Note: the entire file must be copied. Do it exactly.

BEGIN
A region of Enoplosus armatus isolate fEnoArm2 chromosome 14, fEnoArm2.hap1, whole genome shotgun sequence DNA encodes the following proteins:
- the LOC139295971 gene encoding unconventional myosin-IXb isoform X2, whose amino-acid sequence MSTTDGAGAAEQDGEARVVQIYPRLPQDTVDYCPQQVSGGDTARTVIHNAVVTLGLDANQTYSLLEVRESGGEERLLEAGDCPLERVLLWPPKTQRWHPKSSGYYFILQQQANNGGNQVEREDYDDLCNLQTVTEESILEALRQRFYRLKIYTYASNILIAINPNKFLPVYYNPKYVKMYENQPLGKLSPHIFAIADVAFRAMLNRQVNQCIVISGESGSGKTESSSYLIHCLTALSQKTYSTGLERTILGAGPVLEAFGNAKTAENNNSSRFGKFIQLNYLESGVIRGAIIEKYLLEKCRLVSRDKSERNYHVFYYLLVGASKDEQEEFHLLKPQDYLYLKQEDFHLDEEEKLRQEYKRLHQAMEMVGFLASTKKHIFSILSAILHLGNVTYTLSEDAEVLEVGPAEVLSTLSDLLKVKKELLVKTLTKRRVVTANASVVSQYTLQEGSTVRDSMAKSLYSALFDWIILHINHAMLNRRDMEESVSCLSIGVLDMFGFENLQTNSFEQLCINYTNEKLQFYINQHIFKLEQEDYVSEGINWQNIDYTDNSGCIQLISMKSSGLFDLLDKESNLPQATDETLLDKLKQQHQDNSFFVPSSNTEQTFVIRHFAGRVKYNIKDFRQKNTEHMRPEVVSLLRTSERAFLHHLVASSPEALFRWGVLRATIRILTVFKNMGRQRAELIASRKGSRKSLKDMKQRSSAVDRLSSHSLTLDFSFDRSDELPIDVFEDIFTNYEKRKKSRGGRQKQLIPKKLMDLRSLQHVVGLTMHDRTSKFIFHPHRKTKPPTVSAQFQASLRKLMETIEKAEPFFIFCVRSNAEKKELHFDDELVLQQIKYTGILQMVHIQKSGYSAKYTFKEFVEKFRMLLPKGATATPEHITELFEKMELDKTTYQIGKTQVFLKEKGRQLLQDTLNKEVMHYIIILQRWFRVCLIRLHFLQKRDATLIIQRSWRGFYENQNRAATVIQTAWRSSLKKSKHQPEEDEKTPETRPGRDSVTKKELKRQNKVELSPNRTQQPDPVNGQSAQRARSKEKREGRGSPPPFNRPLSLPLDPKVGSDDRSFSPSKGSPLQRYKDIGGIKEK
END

A region of Enoplosus armatus isolate fEnoArm2 chromosome 14, fEnoArm2.hap1, whole genome shotgun sequence DNA encodes the following proteins:
- the LOC139295971 gene encoding unconventional myosin-IXb isoform X2, whose amino-acid sequence MSTTDGAGAAEQDGEARVVQIYPRLPQDTVDYCPQQVSGGDTARTVIHNAVVTLGLDANQTYSLLEVRESGGEERLLEAGDCPLERVLLWPPKTQRWHPKSSGYYFILQQQANNGGNQVEREDYDDLCNLQTVTEESILEALRQRFYRLKIYTYASNILIAINPNKFLPVYYNPKYVKMYENQPLGKLSPHIFAIADVAFRAMLNRQVNQCIVISGESGSGKTESSSYLIHCLTALSQKTYSTGLERTILGAGPVLEAFGNAKTAENNNSSRFGKFIQLNYLESGVIRGAIIEKYLLEKCRLVSRDKSERNYHVFYYLLVGASKDEQEEFHLLKPQDYLYLKQEDFHLDEEEKLRQEYKRLHQAMEMVGFLASTKKHIFSILSAILHLGNVTYTLSEDAEVLEVGPAEVLSTLSDLLKVKKELLVKTLTKRRVVTANASVVSQYTLQEGSTVRDSMAKSLYSALFDWIILHINHAMLNRRDMEESVSCLSIGVLDMFGFENLQTNSFEQLCINYTNEKLQFYINQHIFKLEQEDYVSEGINWQNIDYTDNSGCIQLISMKSSGLFDLLDKESNLPQATDETLLDKLKQQHQDNSFFVPSSNTEQTFVIRHFAGRVKYNIKDFRQKNTEHMRPEVVSLLRTSERAFLHHLVASSPEALFRWGVLRATIRILTVFKNMGRQRAELIASRKGSRKSLKDMKQRSSAVDRLSSHSLTLDFSFDRSDELPIDVFEDIFTNYEKRKKSRGGRQKQLIPKKLMDLRSLQHVVGLTMHDRTSKFIFHPHRKTKPPTVSAQFQASLRKLMETIEKAEPFFIFCVRSNAEKKELHFDDELVLQQIKYTGILQMVHIQKSGYSAKYTFKEFVEKFRMLLPKGATATPEHITELFEKMELDKTTYQIGKTQVFLKEKGRQLLQDTLNKEVMHYIIILQRWFRVCLIRLHFLQKRDATLIIQRSWRGFYENQNRAATVIQTAWRSSLKKSKHQPEEDEKTPETRPGRDSVTKKELKRQNKVELSPNRTQQPDPVNGQSAQRARSKEKREGRGSPPPFNRPLSLPLDPKVGSDDRSFSPSKGSPLQRYKDIGGIKEK